Don’t work in the bedroom
It’s so tempting to stay cosied up in bed but I can guarantee I’ll have the least productive day. Routine is important when working from home so getting out of bed, showered and dressed really does work wonders. Set up a makeshift workspace somewhere away from your bedroom and stick to it. I find that I gravitate to where I get the most natural light, so now my living room is my office and I can easily shift into that ‘work’ mindset.
Listen to focus music
I don’t know what it is, but I can’t work and listen to music with vocals. At the same time, I need something to cut the silence. The answer for me has been to tune in to instrumentals. I’m not talking about pianos and flutes – I’m talking about hip hop instrumental mixes that last for a good couple of hours. Chillhop is easily my most visited channel on YouTube and Spotify have an entire genre of focus music for you to choose from too.
Make realistic ‘To Do’ lists
In the past, I had a habit of writing down every little task I had to do. Too many items on a ‘To Do’ list can leave you feeling overwhelmed and less productive than you usually would be. Baring in mind that I’m working from home now, I set myself up with two big tasks each day according to priority. Sometimes they’re continuous tasks like engaging with people on social media, but as long as I make a start on a task, I know I’m on my way to have a productive work week.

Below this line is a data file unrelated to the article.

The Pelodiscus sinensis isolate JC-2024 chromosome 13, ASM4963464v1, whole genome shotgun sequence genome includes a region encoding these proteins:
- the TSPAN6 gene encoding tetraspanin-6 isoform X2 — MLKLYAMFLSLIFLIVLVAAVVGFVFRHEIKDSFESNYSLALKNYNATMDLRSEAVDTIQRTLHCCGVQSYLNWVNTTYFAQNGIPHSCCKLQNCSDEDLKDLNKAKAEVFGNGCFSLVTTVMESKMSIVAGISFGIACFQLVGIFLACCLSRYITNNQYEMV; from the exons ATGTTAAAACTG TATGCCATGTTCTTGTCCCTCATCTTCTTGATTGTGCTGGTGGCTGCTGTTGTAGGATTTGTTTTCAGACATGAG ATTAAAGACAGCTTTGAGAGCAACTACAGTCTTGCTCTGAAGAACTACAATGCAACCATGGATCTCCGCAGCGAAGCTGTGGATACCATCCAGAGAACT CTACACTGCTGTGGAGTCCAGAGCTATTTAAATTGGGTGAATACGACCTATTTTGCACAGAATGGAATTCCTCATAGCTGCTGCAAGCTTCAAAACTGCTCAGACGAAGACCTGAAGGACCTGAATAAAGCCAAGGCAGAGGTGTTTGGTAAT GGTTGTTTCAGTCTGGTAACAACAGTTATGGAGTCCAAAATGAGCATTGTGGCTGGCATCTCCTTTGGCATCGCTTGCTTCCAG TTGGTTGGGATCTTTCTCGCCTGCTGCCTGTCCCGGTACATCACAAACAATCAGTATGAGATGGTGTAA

Build a non-negotiable morning routine
It sounds very ‘millennial’ but routine is the key to riding out this lockdown. Your morning can dictate the day that you’re going to have, so fill it with enriching practices that set you up for a good day. That can consist of not checking emails until a certain time, having a solid breakfast with your family or getting your exercise in first thing in the morning.
Step away from the laptop
I make it a point in the office to take breaks – too much-uninterrupted screen time triggers headaches for me. Plus having your favourite co-workers there to grab a coffee with is another motivation. I’ve noticed that working from home has the opposite effect. I can stay glued to my screen for hours without stepping away – not even having a sip of water – and then I wonder why I have a pounding headache at the end of the day. It’s not good practice and I’ve actually set alarms for me to take breaks where I’ll go and get a drink, step outside for some fresh air or just see what everyone else in the house is doing.
Make plans for after work… or not
Whether it’s a video call with friends, movie night or a guided workout, add your plans to your calendar like you would do if you were going out after work. I don’t know the psychology behind it, but I’m sure it has something to do with tricking your mind into having something to look forward to after work. Even if you just want to collapse in front of the TV, at this point, that’s perfectly fine too. Seeing too many posts about how people have been overhauling their homes and lives can make you feel as though you’re not using this time in the right way. Even during a pandemic, people are still putting their best foot forward on social media. I’ve been watching Marvel movies most weekday evenings and I don’t feel bad about that at all.